The security guard wouldn’t calm down, said Luis Valencia, a store manager.

“He was claiming one of the cashiers took the money,” Valencia said. “He got very hyped up.”

Green demanded the managers check their security cameras to find out who took his money, but they were too busy, Valencia said. The store was filled with shoppers because of the coming snow. The manager said they asked Green to be patient and offered to check later; he wouldn’t wait.

“He got a girl at the front and pointed a gun at her ribs,” Valencia said.

Green continued to demand they play the cameras or return the money, and someone called 911.

Valencia said they were trying to settle the matter. They took $500 from the office upstairs — from store money — and handed it to Green, telling him to get out.

He accepted the cash and turned to leave just as the officers were walking up.

Police have not released the officers’ body camera footage. One supervisor at the store said he saw Green shoot first.

“I saw Dontae about to leave and the cops were about to come in,” said Luis Peralta, the supervisor.

A series of gunshots rang out, Peralta said. He took cover.

A glass window shattered. Shoppers dove to the floor. Smith said she was shaking, crying.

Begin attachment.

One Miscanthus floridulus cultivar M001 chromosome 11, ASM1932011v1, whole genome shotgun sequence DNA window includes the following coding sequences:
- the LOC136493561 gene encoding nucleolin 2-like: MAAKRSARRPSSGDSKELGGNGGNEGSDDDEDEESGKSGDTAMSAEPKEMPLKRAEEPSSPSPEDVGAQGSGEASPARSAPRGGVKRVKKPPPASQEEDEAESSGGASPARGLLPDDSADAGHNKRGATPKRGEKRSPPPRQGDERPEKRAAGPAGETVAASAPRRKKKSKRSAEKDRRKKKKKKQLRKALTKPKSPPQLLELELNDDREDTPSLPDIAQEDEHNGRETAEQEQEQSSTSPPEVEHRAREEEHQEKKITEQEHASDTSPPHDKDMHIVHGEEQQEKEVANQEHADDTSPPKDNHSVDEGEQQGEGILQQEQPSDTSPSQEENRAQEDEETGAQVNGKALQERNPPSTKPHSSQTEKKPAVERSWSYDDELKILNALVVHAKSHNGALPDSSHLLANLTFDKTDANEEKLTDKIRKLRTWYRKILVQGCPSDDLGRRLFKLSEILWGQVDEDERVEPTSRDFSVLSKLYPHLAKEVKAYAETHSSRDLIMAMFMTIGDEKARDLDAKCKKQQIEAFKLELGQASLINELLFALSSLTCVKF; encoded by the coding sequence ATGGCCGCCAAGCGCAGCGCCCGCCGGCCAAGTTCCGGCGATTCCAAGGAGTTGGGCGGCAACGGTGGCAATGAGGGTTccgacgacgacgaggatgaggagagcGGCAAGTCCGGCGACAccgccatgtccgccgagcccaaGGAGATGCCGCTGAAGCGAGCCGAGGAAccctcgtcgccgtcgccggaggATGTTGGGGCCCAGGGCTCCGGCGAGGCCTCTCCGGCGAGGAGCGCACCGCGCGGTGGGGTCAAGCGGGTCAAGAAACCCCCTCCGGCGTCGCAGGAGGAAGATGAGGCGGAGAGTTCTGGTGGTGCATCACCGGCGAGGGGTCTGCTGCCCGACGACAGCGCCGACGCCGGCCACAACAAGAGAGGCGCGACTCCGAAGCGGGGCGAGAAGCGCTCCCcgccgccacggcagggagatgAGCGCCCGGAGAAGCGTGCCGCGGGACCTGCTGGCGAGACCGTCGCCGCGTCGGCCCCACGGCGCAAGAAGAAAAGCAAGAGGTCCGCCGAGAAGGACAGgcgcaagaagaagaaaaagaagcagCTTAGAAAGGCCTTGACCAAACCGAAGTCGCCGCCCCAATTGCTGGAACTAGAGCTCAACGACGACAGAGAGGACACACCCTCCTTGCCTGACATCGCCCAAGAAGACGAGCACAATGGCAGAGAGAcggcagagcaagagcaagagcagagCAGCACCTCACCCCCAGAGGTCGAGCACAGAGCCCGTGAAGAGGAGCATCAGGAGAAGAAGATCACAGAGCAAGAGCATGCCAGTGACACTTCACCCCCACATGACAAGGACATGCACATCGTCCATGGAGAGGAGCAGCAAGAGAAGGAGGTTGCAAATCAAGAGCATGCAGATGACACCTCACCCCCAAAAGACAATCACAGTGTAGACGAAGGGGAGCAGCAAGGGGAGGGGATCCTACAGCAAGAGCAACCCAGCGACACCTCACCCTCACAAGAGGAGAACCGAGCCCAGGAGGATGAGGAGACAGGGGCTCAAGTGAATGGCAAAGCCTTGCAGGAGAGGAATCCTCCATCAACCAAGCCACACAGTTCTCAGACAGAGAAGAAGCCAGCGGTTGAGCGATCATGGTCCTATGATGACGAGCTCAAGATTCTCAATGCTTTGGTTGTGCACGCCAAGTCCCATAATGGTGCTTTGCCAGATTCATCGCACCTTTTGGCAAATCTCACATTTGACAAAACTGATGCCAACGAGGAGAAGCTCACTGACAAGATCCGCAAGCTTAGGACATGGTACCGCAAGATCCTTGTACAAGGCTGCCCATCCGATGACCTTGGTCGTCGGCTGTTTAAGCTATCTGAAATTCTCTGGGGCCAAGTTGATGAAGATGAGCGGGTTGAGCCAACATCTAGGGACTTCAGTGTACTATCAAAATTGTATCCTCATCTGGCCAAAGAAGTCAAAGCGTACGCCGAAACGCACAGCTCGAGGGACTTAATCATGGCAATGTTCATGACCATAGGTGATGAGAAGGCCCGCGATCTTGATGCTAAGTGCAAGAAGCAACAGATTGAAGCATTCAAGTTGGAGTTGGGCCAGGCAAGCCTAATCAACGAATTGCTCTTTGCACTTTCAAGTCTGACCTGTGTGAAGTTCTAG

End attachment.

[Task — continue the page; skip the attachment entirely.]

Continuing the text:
Peralta saw the door to the upstairs office — a door that locks from inside — had been left ajar. When the shots stopped, he ran for it.

“I opened the door and that’s when I got shot, exactly,” he said.

Peralta said he believes a police officer inside had mistakenly shot him as he rushed in. Police have not confirmed his account.

The officer and store employees treated Peralta and tried to stop his bleeding, he said. They took off his bloody sweatshirt and tied a T-shirt around his upper arm. He feels lucky; the bullet went right through his bicep.

Green ran out the back door and got away.

“I’m happy to be alive and happy there wasn’t more casualties,” Peralta said.

Police identified two officers who opened fire: Daniel Jensen, a 4-year veteran; and Wesley Rosenberger, who has served one year on the force. Both are on routine administrative leave while the investigation continues.

The other security guard, Jenkins, said he heard some of the cashiers had been goading Green, teasing him that they spent his money.

“With them provoking him, that’s what put him in a frenzy,” Jenkins said.

Smith, the cashier, had tried to help him find the money, and she was frustrated to hear the police account spread that he was angry over his paycheck. On Thursday, she learned he had died in the shootout with marshals.

The ending to this story should be different, she said. The thief — if there was one — should have returned the money. The managers should have checked the cameras. Green should have chosen another way.

“Nobody will ever know what it was really about. Nobody will ever know who picked up the money,” she said. “It was all written wrong.”

Baltimore Sun reporter Justin Fenton contributed to this article.